People around the world broadly think Russia plays a more important role in international affairs than it did a decade ago. But increased stature does not mean being better liked.
Japanese feel better about their economy than at any time in nearly two decades. But they also believe average people are worse off than before the Great Recession and worry about their children's futures.
Aside from voting, relatively few people take part in other forms of political and civic participation. But a 14-country survey finds that some could be motivated to participate on issues like health care, poverty and education.
Most in the region feel positively about the role the internet plays in their countries, but long-standing digital divides between internet haves and have-nots persist.
Donald Trump’s international image remains poor, and ratings for the U.S. have declined since his election. Yet most people around the world still want the U.S., not China, as the world's leading power.
People in advanced and emerging economies generally agree that growing trade and business ties with other nations are good for their country, but fewer are convinced such ties lead to more jobs, higher wages or lower prices at home.
The improvement in the public’s economic mood has been dramatic in some nations, but pessimism about the future lingers, as does a sense that economic conditions were better pre-crisis.
Average citizens around the world see a technological revolution coming in the workplace, and they are concerned. Many fear robots and computers will eliminate jobs and increase inequality.
Overall, 38% of Americans have a favorable opinion of China, down slightly from 44% in 2017. Concerns about China include economic threats, cyberattacks, environmental damage and human rights.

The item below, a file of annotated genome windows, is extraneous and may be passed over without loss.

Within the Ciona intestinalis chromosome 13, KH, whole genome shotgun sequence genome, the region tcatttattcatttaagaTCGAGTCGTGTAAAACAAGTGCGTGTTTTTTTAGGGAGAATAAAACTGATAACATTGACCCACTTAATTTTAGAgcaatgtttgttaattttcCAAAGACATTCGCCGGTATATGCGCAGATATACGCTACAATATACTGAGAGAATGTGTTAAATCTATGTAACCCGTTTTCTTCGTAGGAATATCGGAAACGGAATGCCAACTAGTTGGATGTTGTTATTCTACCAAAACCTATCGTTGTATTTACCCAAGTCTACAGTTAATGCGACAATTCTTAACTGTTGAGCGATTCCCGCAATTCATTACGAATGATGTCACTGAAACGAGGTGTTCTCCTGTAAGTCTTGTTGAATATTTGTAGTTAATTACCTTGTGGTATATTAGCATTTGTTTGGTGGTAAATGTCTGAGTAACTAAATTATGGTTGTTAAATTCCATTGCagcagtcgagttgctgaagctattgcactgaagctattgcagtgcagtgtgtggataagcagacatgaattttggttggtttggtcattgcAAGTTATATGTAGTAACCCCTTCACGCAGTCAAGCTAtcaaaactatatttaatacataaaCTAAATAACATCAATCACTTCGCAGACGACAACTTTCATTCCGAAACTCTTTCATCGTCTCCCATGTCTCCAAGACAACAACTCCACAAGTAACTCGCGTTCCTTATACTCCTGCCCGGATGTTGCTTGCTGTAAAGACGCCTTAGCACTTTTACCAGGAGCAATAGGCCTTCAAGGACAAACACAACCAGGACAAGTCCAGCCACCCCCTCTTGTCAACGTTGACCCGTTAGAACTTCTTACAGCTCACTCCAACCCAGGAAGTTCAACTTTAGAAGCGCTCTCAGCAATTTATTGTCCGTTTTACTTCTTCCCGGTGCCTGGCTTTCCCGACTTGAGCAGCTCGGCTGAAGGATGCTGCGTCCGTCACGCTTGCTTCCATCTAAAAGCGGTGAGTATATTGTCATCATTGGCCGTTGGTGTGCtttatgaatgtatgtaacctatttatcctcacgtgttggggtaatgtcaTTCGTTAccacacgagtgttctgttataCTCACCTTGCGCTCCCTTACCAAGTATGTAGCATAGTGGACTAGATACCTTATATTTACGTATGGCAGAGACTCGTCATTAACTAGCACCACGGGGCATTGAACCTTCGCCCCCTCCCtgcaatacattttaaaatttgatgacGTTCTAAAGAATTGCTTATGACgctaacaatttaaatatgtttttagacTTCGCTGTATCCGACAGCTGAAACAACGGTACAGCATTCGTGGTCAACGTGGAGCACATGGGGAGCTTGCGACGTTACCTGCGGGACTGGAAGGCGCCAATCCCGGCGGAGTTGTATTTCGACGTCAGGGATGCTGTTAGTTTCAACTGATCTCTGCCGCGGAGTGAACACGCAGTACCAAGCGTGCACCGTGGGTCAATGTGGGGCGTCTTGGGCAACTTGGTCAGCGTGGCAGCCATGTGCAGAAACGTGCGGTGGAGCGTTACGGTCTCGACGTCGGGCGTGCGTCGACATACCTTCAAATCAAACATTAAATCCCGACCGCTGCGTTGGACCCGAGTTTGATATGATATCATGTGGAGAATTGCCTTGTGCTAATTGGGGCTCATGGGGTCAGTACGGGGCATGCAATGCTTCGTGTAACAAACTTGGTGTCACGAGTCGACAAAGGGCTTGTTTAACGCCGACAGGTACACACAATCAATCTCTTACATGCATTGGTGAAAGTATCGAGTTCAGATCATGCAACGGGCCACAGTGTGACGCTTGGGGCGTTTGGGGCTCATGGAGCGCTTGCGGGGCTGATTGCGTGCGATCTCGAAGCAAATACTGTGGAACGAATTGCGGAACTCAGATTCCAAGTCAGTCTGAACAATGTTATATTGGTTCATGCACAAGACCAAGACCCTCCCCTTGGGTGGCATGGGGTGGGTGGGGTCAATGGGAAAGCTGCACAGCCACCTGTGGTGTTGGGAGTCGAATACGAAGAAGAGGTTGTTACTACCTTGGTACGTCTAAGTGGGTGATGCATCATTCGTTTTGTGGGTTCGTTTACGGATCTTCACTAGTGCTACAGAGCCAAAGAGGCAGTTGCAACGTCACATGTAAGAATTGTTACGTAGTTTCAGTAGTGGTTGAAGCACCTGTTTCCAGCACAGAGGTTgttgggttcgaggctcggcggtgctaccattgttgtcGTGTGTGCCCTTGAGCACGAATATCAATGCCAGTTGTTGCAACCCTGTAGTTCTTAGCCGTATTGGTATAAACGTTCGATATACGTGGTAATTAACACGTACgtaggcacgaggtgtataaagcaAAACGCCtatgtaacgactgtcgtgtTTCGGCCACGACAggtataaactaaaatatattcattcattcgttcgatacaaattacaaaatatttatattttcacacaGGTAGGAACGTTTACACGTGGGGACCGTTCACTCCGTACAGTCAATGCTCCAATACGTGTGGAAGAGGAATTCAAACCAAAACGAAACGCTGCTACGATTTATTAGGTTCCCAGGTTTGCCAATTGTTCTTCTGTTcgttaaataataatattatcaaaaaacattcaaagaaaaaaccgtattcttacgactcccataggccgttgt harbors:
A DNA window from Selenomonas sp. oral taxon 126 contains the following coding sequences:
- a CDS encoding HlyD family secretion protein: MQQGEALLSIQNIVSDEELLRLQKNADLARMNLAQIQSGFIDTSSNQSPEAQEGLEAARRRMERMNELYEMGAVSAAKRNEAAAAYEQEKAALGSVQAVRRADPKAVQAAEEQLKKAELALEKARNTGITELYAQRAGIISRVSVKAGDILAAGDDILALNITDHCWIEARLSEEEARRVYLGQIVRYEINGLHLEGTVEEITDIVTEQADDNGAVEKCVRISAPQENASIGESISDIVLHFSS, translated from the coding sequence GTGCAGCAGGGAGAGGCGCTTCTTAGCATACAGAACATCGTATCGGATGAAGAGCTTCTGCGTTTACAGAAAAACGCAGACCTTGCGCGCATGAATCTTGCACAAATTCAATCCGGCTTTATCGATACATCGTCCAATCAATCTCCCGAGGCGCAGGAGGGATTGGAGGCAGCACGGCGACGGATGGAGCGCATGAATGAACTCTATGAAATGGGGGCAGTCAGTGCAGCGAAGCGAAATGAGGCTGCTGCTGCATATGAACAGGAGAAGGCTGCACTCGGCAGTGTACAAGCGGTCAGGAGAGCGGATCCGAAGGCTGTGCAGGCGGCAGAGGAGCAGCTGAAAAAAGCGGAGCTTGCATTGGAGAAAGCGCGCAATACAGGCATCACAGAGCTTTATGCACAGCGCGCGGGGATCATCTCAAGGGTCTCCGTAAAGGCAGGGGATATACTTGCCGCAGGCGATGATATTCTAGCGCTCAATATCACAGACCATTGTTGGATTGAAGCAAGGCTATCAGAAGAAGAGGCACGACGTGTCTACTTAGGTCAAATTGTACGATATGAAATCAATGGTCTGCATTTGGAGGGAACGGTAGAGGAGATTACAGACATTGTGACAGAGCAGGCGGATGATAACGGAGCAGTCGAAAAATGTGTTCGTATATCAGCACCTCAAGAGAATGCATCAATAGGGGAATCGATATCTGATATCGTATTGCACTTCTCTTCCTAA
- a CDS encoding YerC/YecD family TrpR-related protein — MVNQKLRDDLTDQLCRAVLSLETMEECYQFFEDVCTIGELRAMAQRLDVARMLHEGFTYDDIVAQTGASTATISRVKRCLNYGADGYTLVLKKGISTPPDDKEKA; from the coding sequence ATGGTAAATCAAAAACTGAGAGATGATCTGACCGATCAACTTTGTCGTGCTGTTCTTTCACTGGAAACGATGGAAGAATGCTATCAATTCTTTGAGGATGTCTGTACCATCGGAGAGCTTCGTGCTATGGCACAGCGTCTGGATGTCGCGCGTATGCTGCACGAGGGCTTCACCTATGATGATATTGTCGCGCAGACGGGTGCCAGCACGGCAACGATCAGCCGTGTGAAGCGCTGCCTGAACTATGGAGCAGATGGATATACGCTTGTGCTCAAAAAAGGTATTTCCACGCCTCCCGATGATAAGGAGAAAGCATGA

Roughly seven-in-ten Russians say their government did not try to meddle in the U.S. presidential election in 2016. However, 85% say the U.S. tries to shape the internal affairs of other countries.
Regardless of populist sentiments, people in Western Europe tend to favor parties that reflect their own ideological orientation. With regard to policy, too, ideology continues to matter.
As people in advanced economies reach the upper bounds of internet penetration, the digital divide continues to narrow between wealthy and developing countries.
Across eight Western European countries, people with populist leanings have more negative attitudes about the news media than do those with non-populist views.
Americans and Germans also have different views on which element of their countries' relationship is most important – economy, defense or shared democratic values.
A global median of 75% want their news media to be unbiased when covering political issues, yet many say the news media do a poor job of reporting on political issues fairly.